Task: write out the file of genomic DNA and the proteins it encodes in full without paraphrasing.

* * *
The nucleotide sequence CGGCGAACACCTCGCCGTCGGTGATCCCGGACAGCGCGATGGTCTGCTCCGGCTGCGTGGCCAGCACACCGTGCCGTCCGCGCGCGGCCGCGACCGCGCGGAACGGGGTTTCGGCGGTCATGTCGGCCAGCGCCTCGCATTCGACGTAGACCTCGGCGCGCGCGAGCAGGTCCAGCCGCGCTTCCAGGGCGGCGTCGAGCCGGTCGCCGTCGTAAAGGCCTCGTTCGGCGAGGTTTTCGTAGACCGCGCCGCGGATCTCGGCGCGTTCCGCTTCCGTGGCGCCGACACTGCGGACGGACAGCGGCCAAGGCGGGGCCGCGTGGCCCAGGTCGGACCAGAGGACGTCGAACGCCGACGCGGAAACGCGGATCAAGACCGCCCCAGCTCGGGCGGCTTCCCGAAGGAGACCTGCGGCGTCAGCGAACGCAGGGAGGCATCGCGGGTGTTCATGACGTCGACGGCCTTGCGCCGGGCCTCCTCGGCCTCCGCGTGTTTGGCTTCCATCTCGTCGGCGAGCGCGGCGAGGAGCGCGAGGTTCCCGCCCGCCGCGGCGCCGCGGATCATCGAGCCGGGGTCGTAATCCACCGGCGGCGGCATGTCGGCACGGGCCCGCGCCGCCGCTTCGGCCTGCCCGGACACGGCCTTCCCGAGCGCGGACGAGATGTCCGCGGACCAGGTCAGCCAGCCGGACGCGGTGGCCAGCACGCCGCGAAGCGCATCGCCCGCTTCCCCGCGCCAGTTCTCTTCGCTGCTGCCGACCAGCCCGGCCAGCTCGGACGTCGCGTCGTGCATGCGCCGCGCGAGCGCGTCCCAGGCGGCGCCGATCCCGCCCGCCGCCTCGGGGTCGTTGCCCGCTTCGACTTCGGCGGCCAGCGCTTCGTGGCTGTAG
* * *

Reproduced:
The nucleotide sequence CGGCGAACACCTCGCCGTCGGTGATCCCGGACAGCGCGATGGTCTGCTCCGGCTGCGTGGCCAGCACACCGTGCCGTCCGCGCGCGGCCGCGACCGCGCGGAACGGGGTTTCGGCGGTCATGTCGGCCAGCGCCTCGCATTCGACGTAGACCTCGGCGCGCGCGAGCAGGTCCAGCCGCGCTTCCAGGGCGGCGTCGAGCCGGTCGCCGTCGTAAAGGCCTCGTTCGGCGAGGTTTTCGTAGACCGCGCCGCGGATCTCGGCGCGTTCCGCTTCCGTGGCGCCGACACTGCGGACGGACAGCGGCCAAGGCGGGGCCGCGTGGCCCAGGTCGGACCAGAGGACGTCGAACGCCGACGCGGAAACGCGGATCAAGACCGCCCCAGCTCGGGCGGCTTCCCGAAGGAGACCTGCGGCGTCAGCGAACGCAGGGAGGCATCGCGGGTGTTCATGACGTCGACGGCCTTGCGCCGGGCCTCCTCGGCCTCCGCGTGTTTGGCTTCCATCTCGTCGGCGAGCGCGGCGAGGAGCGCGAGGTTCCCGCCCGCCGCGGCGCCGCGGATCATCGAGCCGGGGTCGTAATCCACCGGCGGCGGCATGTCGGCACGGGCCCGCGCCGCCGCTTCGGCCTGCCCGGACACGGCCTTCCCGAGCGCGGACGAGATGTCCGCGGACCAGGTCAGCCAGCCGGACGCGGTGGCCAGCACGCCGCGAAGCGCATCGCCCGCTTCCCCGCGCCAGTTCTCTTCGCTGCTGCCGACCAGCCCGGCCAGCTCGGACGTCGCGTCGTGCATGCGCCGCGCGAGCGCGTCCCAGGCGGCGCCGATCCCGCCCGCCGCCTCGGGGTCGTTGCCCGCTTCGACTTCGGCGGCCAGCGCTTCGTGGCTGTAG